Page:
No More Monkey Business

No More Monkey Business

I had got to the point where a monkey could have done my job. One by one, other team members had been moved sideways to different projects and I was the only one left, my Project Co-ordinator role reduced to little more than Office Junior tasks. When my manager told me that my role was being made redundant, it was hardly a surprise. Apparently, he had never seen anyone accept redundancy with such grace. But there was a good reason for that!

For quite a few months I’d started to think about my work/life balance and had toyed with the idea of working for myself. In between monkey-tasks, I was surfing the internet for articles about how to set up as a Virtual Assistant (or VA for short). Turns out that being made redundant was just the push I needed – would I have taken the leap myself? We’ll never know.

Exports and Experts

With office-based experience spanning 25 years, it was time to put this experience to much better use. So how do you combine project management, expert witnesses, marriage guidance, holiday call-centre, 40 ft trailer exports to Holland and forklift truck driving experience? Erm, ideas on a postcard please?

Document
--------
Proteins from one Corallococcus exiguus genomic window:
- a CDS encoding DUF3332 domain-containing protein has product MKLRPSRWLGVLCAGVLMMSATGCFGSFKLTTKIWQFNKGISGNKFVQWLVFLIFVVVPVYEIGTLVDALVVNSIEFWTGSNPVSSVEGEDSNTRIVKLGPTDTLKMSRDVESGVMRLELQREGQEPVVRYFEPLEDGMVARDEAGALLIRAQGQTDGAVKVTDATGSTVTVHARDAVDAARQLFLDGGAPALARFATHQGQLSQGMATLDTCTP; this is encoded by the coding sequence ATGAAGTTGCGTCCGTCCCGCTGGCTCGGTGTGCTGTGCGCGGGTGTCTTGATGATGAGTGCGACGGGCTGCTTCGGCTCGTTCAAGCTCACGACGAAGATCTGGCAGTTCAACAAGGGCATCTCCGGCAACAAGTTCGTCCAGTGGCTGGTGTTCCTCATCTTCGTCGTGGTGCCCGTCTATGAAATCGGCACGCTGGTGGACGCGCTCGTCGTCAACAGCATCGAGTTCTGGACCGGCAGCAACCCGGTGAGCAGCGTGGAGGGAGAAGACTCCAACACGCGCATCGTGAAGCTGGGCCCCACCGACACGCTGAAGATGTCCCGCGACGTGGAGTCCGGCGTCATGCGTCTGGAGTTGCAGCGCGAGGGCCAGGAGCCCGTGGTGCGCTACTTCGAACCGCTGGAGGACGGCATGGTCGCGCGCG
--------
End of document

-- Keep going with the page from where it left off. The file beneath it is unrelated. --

I started off with full-on imposter syndrome –  I based my business on what I thought a VA should be, but it soon became clear to me that this wasn’t exactly what I wanted to do – my background was operational rather than PA. As my client base increased, so did my experience and confidence. I learnt that I didn’t have to do the monkey tasks in my own business – I could choose to say no.

A brand new brand

I eventually decided to rebrand to better reflect the services I offered and Aqua Business Support was born. A new name, a new logo and a totally rebranded website meant that I could now be clear on what I offered to potential clients. Hurrah!